One king, one queen, two princes and a president are all supporting excavations on a wet derelict patch of ground in the center of York. Prince Charles of Britain, Crown Prince Harold of Norway, King Carl Gustaf of Sweden, Queen Margrethe of Denmark and the president of Iceland, Dr. Kristjan Eldjarn, are all patrons of a remarkable archeological excavation which may help to "rehabilitate" the Vikings by giving the clearest picture so far of their peaceful contribution to civilization, once their destroying days were over.
Prince Charles says he would like to have a reunion of the royal and presidential patrons on the archeological site at Coppergate, so that they can see the miraculously preserved creations of the Viking Kingdom of York - or Jorvik - being taken from the waterlogged soil betwwen the rivers Ouse and Foss.
School histroy books and Hollywood films have left clear images of the Vikings in the popular imagination: lean predatory longboats, monasteries plundered, monks murdered, women raped and children tossed on heathen spears.
After decades of piratical raids the "great army" of the VIkings landed in England in 865, took York apparently unopposed two years later and went marauding over the country for the next nine years. But in 876 about 1,000 warriors settled down in York. They became farmers, craftsmen and traders, quickly intermarried with the local population and adopted Christianity.
And over the next 100 years they turned the capital of the Viking Kingdom of York into one of the foremost trading centers in Western Europe.
Because of the preservative properties of the damp black soil, objects in leather and wood, that everywhere else have long since decayed, are coming out in fine condition, giving a unique picture of the lives of ordinary men of York in the 10th and 11 centuries.
Three Viking-age buildings have been found with walls of oak planks still standing more than 3 feet high from a period when such buildings have survived - if at all - only as stains in the earth.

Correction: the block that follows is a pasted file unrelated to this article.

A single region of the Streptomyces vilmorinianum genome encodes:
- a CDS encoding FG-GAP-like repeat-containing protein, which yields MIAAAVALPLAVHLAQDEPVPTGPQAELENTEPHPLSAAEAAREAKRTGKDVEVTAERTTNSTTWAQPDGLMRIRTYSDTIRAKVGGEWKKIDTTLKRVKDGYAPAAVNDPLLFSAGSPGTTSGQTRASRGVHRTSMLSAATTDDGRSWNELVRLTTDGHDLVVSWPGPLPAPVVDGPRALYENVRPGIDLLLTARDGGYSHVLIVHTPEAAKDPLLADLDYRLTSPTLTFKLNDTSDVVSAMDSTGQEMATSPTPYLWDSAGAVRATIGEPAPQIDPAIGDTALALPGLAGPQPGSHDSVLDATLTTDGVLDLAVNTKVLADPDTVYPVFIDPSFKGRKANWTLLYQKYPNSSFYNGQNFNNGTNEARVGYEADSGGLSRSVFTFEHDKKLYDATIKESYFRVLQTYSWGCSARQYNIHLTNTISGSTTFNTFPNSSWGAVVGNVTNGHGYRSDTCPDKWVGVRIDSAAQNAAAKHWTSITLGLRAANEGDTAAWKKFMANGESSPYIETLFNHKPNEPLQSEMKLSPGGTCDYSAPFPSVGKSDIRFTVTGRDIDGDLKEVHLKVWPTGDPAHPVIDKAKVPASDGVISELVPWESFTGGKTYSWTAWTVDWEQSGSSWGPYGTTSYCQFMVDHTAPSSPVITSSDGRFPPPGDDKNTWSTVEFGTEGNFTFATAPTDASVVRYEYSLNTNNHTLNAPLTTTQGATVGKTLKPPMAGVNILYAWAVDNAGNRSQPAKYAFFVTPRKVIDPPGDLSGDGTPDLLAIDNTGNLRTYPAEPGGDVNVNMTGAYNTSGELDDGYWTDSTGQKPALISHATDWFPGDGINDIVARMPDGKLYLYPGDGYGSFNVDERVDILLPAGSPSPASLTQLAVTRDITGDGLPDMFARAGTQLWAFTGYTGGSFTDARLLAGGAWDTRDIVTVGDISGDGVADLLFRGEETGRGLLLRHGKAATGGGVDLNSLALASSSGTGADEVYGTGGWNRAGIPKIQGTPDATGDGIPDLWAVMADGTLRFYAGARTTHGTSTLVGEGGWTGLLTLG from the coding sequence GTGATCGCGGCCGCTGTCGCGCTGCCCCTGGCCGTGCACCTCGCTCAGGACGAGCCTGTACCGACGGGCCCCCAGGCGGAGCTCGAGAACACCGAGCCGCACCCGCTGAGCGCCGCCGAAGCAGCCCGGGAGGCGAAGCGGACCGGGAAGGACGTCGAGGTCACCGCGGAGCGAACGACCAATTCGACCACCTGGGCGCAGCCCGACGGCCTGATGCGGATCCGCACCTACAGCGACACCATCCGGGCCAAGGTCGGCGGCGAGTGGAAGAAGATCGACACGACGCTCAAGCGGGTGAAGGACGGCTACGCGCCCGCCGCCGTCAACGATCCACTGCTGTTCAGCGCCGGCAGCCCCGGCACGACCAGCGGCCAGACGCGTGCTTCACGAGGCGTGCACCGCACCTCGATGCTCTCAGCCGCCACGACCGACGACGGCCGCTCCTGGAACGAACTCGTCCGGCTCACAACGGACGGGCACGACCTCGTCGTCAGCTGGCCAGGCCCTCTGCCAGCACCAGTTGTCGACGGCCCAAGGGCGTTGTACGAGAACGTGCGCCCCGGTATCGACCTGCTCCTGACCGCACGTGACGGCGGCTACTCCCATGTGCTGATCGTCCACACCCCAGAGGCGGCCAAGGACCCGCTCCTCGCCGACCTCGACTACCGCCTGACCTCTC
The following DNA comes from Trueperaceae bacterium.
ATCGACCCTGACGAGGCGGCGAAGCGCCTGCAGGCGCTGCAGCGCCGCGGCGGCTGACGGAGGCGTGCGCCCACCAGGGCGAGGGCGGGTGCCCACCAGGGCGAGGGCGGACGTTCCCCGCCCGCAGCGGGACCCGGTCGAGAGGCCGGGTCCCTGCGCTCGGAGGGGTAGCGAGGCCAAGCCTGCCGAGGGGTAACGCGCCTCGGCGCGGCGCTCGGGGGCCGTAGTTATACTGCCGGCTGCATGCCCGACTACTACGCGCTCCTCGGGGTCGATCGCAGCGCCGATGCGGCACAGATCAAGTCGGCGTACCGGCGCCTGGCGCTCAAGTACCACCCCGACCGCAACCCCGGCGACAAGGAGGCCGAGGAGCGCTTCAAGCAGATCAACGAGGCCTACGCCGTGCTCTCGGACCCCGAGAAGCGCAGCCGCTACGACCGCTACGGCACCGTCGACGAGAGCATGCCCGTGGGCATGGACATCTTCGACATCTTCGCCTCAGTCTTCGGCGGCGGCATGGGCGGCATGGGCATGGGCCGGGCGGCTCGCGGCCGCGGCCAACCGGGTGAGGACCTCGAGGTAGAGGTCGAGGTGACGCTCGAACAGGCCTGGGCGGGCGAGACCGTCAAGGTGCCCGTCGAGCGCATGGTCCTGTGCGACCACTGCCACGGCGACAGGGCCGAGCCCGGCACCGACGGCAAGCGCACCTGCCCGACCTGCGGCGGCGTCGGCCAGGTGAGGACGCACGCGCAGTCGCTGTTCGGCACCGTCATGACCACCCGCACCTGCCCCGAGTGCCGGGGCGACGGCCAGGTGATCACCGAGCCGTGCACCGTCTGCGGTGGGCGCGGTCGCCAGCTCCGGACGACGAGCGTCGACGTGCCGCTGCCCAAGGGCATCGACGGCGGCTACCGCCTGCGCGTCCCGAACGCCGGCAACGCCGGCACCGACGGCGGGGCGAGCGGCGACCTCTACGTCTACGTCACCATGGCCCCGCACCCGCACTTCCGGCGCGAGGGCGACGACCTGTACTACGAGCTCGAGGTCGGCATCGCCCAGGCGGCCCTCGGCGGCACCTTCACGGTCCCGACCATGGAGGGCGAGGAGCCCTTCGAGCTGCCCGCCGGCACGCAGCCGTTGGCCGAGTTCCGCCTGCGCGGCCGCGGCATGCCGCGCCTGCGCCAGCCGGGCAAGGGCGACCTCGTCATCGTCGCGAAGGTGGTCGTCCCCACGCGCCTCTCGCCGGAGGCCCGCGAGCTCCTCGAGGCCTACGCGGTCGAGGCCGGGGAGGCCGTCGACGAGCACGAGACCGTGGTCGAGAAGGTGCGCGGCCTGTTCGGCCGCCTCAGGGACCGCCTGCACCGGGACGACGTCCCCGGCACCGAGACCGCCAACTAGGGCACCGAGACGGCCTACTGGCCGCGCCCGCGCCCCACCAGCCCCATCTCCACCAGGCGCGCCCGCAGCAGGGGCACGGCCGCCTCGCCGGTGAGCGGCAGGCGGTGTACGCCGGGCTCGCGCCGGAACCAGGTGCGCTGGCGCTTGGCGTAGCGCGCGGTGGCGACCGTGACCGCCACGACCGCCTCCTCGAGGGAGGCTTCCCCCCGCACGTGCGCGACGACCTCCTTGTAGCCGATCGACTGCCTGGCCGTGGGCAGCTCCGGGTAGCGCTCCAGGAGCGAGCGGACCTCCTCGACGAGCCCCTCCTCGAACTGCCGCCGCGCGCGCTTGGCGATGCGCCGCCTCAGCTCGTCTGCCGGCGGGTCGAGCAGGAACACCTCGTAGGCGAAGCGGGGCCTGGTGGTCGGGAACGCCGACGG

The finds include beautiful leather shoes, wooden bowls, an embossed leather sheath for a long knife, the top of a rush basket, fine bone combs still inside their holders, and bone skates. Iron and bronze, tools and ornaments have also survived little corrosion.
Their great number and variety are evidence of extensive manufacture, widespread trade and tremendous wealth.
Magnus Magnusson, Viking scholar and television presenter on archeology commented: "The York excavations are a very significant step forward in the rehabilitation of the Vikings. We are now seeing them as a rather positive people and not only capable of destruction as has commonly been supposed. York was the great Viking capital of the West and Scandinavian scholars now think of this as the greatest Viking excavation anywhere."
Magnusson - whose televison series on the archeology of the Bible lands PBS expects to show in the United States soon - is chairman of the committee trying to raise 100,000 pounds ($170,000) needed to complete the Coppergate excavations.
It will be Britain's most expensive archeological excavation. Work will have to stop by the end of the summer, before lower Viking. Anglican and Roman layers are excavated, unless expensive shoring work is carried out. The softness of the soil, the depth of the dig already and the closeness of nearby buildings would make it too dangerous to continue. Money is also needed for the recording and permanent preservation of the finds.
"There is little limit to what the skill and scholarship of our archeologists will find here, given the time and finance . . . the site of the royal hall for instance, the city houses of traders and merchants - perhaps even a Viking boat silted up in the mud in the waterfront," said Magnusson in launching the appeal.
The York Archeological Trust is in the process of getting registered as a charity in the United States and appealing for funds here.
But there has already been considerable American help in the excavation of York's many historic sites.
For the past five years Dr. Richard Sherman, a medieval historian from the University of Pennsylvania, has been bringing over teams of students to get their practical excavation experience at York.
A team from Penn spent the month of June working on the Coppergate dig. And a party from Rutgers University has added to archeological knowledge at the more modern end of the historic spectrum in York. They excavated an early 19th-century house - to compare it with the development of American houses after the colonial period.